grisly anticipation of getting a hold of someone. And even Mrs. Claus herself,
plump and jolly, but with an uncanny undertone of malevolence to her demeanor.
She was harboring evil thoughts and would most certainly act upon them if given
the chance. Outside the window, Rick could see the huge pine tree lurking.
Bright strands of Christmas lights were still draped across its branches, and
more than once it brushed up against the side of the house.
Without thinking, Rick raised his gun
and pulled the trigger. He almost laughed when the only thing that shot out of
the barrel were chunks of cookies. The pieces crumbled and fell to the floor.
Milk then dribbled out of the gun and pooled onto the cookies, creating a soggy
"That’s a shame," a voice
said from somewhere in the room, "I was looking forward to my milk and cookies."
Rick wanted to turn and run out of the
house, but couldn’t. The tree (and God only knew what else) would be waiting
for him if he did. And that would be if he could get past the things inside the
"Ho, ho, ho. Merry Christmas."
In the center of the room was where
the elves were most concentrated. They roiled and squirmed like worms after a
thunderstorm. Something then began to lift up beneath them. They struggled to
get out of the way, but mostly just fell by the wayside.
First, a hat, a red hat with white
trim and a white ball on its tip. Then a face, a jovial face that belonged on a
Christmas card or television commercial, not in someone’s living room.
Santa stood up, the last few elves
tumbling off his prodigious body. He raised a gloved hand and straightened the
enormous black belt that circled his waist. His eyes twinkled with a cold fire.
"Santa?" was all Rick
managed to say when he opened his mouth. He immediately felt foolish.
"Live and in person."
"B… but how? How could any of you
Mrs. Claus stepped forward. She kicked
a small elf out of the way. The creature growled as it smacked into a wall.
"We are as real as you are," she said in a grandmotherly voice.
"But we only get to play once every twenty years."
Santa raised a hand to his wife and
she quickly fell silent.
"What did she mean…play?" Rick
asked, although he didn't really want an answer.
Santa moved forward. His heavy black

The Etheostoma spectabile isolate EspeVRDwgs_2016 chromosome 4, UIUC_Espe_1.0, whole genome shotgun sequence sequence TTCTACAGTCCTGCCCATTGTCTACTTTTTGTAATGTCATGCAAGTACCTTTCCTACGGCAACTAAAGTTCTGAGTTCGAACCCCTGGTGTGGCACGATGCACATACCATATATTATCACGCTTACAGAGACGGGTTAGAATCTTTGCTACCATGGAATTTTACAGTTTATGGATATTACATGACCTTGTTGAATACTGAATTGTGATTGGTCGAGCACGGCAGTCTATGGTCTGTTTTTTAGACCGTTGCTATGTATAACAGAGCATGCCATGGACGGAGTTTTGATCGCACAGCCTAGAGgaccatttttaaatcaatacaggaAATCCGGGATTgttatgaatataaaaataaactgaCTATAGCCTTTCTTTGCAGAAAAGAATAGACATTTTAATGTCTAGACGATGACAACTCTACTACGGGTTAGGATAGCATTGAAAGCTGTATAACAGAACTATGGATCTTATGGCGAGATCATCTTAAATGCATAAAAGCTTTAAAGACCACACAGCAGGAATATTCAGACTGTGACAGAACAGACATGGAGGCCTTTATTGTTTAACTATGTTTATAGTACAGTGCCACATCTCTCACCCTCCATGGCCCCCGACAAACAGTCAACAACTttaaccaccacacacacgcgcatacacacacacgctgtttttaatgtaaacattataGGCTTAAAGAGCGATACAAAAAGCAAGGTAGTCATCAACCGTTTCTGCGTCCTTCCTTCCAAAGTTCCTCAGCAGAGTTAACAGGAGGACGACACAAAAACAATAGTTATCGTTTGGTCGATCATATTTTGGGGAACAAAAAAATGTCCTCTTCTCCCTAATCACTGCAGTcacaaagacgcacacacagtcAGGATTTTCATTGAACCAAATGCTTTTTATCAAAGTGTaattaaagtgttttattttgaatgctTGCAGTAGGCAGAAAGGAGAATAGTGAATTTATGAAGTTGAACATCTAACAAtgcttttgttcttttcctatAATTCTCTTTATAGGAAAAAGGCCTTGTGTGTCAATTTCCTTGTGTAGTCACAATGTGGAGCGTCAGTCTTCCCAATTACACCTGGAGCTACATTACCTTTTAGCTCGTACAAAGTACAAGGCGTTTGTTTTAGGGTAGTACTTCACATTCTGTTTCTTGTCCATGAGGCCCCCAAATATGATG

boots were still wet with melting snow. "Just what she said. Every twenty
years I let my workers run loose, you know, have a little fun. And everyone,
and everything, is included. Not just my elves and the wife, but Christmas
trees, snowmen, and even decorations. Everything."
The conviction that Santa spoke with
chilled Rick to the bone. He could hardly believe that he was talking to Saint
Nick as it was, much less being threatened by him.
Santa smiled so wide it looked as if his
beard would fall off. Blood-encrusted teeth ground against one another in his
mouth. He burrowed through the sea of elves and assorted presents and
decorations, and came to within three feet of where Rick stood. He glanced
around the room. "You see, everyone needs to let off a little steam. If
they don't, things could get ugly." A strand of Christmas lights wrapped
around Rick's ankles then, binding him tight. Another strand secured his arms
to his sides. "We work all year long, every year, and all around the world
too." His tiny nose twitched. His face tightened. "So, my friend, you
are the unlucky recipient of our playtime."
"W…what do you mean
"The outlet to let off that steam
"But you’re Santa Claus. You can't
Santa pondered Rick's words for a moment.
He ran a mitten through his beard. Behind him, the elves, Mrs. Claus, and
Frosty were becoming agitated, but they stood their ground. "I've been
watching mankind for a long time, and one thing I've learned is that there's
good in everyone." He stepped up to Rick, nearly knocking him over with
his bulk. "And there's also evil in everyone."
Rick felt nauseated. The sour-sweet
smell was making his stomach turn. And Santa's breath was rank with it.
Mrs. Claus nudged up beside her famous
husband. Her normally happy appearance was twisted into a feral expression of
hunger. Frosty stood right behind her, an equally disturbing look on his round,
white face. The elves jostled for position throughout the room.
his hands on his huge
belly and let out a hearty laugh. "Okay, everybody," he wheezed,